Top health care requests for 211: Feb. 18 to March 18.

Since March 8, United Way of Central Iowa’s 211 call center has been operating as the statewide Coronavirus Hotline. In just the past 10 days, the call center has handled more than 4,000 telephone calls directing Iowans to information about COVID-19 testing. 

“The volume has been much higher than expected,” said Elisabeth Buck, president of United Way of Central Iowa. The organization’s 211 center, which is the largest of four in the state, has doubled its existing call staff to help handle the increased volume. Additionally, beginning on Tuesday its staff has been augmented by 10 nurses from the Polk County Health Department, who are fielding medical-related questions about COVID-19. 

The 4,034 calls taken answering questions about COVID-19 are on top of hundreds of social services topics the organization addresses. During the same week a year ago, the call center handled just over 2,100 calls. 

According to a real-time online dashboard — 2-1-1 Counts — over the past 30 days, United Way of Central Iowa has answered more than 6,100 information requests through the 211 center.

More than one-third of those calls were related to tax preparation assistance, because taxpayers still need to file by April 15. Last week, however, the Treasury Department pushed back the deadline for payment of taxes owed to July 15. The volunteer tax preparation programs operated by United Way and AARP Iowa have been at least temporarily shut down. 

Housing and rental assistance are also a big emerging need as many retail and restaurant workers have been left without work, Buck said. 

“This week has really switched to Iowans calling who are wondering how they’re going to pay their rent or afford groceries,” she said. “We’re walking them through the process of filing for unemployment insurance, and also directing them to rent assistance or food programs. … 
We’re seeing and hearing from Iowans that they’re just concerned about how they’re going to meet their basic needs.” 

There are multiple scenarios playing out among families, from workers who are staying at home because they’ve potentially been exposed to the virus to those who must remain home to take care of children whose child care center is closed. “There’s no single way that people are feeling this,” Buck said. 

For those who are still working or otherwise in a position to help financially, the best thing they can do is contribute to the Disaster Recovery Fund that United Way and the Community Foundation of Greater Des Moines jointly launched earlier this week. 

As the crisis continues, “There are going to be a lot of system needs that we just can’t even imagine today,” Buck said. “We know that there are marginalized populations that are struggling.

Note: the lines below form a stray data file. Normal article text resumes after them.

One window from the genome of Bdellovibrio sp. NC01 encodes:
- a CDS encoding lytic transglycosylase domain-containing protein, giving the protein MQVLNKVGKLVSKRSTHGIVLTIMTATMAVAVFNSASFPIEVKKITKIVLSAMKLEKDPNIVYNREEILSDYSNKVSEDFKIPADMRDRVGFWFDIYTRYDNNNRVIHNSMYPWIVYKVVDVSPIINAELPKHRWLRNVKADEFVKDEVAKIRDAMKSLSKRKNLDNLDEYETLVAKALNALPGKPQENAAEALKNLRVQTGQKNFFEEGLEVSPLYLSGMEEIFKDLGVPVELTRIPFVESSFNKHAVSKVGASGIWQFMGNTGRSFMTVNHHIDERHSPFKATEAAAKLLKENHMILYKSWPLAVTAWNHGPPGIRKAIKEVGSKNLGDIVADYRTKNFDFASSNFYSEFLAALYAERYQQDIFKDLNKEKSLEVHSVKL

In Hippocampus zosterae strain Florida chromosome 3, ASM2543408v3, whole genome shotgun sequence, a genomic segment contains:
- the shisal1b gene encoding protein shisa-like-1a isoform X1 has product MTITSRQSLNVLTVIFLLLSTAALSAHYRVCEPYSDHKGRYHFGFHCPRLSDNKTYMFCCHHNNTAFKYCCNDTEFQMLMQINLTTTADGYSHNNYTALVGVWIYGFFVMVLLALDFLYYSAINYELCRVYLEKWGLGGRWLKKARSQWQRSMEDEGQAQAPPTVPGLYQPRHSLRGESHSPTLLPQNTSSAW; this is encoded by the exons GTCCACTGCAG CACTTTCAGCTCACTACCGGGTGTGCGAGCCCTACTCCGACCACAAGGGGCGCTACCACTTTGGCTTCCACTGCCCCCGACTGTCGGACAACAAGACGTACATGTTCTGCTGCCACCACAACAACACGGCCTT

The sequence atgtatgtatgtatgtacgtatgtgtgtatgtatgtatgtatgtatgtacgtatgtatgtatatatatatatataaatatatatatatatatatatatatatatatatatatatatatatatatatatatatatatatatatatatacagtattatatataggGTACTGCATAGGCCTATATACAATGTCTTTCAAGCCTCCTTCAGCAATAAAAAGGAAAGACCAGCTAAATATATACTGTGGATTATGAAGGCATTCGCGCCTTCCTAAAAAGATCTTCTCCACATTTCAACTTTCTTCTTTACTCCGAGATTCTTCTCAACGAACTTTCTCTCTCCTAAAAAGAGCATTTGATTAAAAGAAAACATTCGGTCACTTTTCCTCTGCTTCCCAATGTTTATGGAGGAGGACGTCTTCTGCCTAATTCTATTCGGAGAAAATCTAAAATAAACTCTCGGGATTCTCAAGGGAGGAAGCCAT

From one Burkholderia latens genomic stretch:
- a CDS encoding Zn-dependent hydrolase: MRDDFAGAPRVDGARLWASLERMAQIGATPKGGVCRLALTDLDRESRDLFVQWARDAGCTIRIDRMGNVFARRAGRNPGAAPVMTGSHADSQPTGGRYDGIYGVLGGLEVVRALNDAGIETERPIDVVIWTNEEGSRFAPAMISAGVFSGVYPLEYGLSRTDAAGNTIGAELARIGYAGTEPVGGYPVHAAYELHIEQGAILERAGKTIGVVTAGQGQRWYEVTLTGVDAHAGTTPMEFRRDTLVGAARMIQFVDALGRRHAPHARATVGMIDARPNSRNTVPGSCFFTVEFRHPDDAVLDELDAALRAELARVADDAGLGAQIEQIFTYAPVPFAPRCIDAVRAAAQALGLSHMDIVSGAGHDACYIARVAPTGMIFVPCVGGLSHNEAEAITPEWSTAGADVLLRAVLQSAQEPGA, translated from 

There are just a lot of ripple effects from this kind of disaster. We know that we’re better together.” 

Other ways that people can help are by making donations of food or cash to the Food Bank of Iowa and the food pantries such as the Des Moines Area Religious Council. “There is just a greater need for food with so many kids out of school, Buck said. “Our community is coming together to try to find ways to feed kids. If individuals want to get involved by donating food or money, that’s crucial.” 

Finally, those who are able should remember to look out for their neighbors, Buck suggested. 
“Reach out to see if they need anything and be willing to run an errand for them.” 

About the 211 medical call line: 
The 211 medical call line will be staffed with medical professionals Monday to Friday from 8 a.m. to 5 p.m. to help alleviate the increased call demand on clinics and hospitals. 

The 211 line should be used the same way an individual would contact their health care provider. The line will answer questions about mild symptoms and whether you need to be tested. If you have mild symptoms, call 211 and do not go to your health care provider or emergency room. 

MercyOne, Primary Health Care, UnityPoint Health and Broadlawns are each asking anyone showing symptoms of COVID-19 to call 211 to speak to a medical professional first.

Hospital emergency rooms and 911 should be reserved for patients who are in severe respiratory distress. If you have symptoms before or after the hours of the 211 medical phone line, then call your health care provider. 

Each health system will be using the same guidelines for determining whether a patient qualifies for testing. These criteria are subject to change but will be updated and available on the Polk County Health website. Current criteria state that you will only be tested if you are exhibiting symptoms of COVID-19.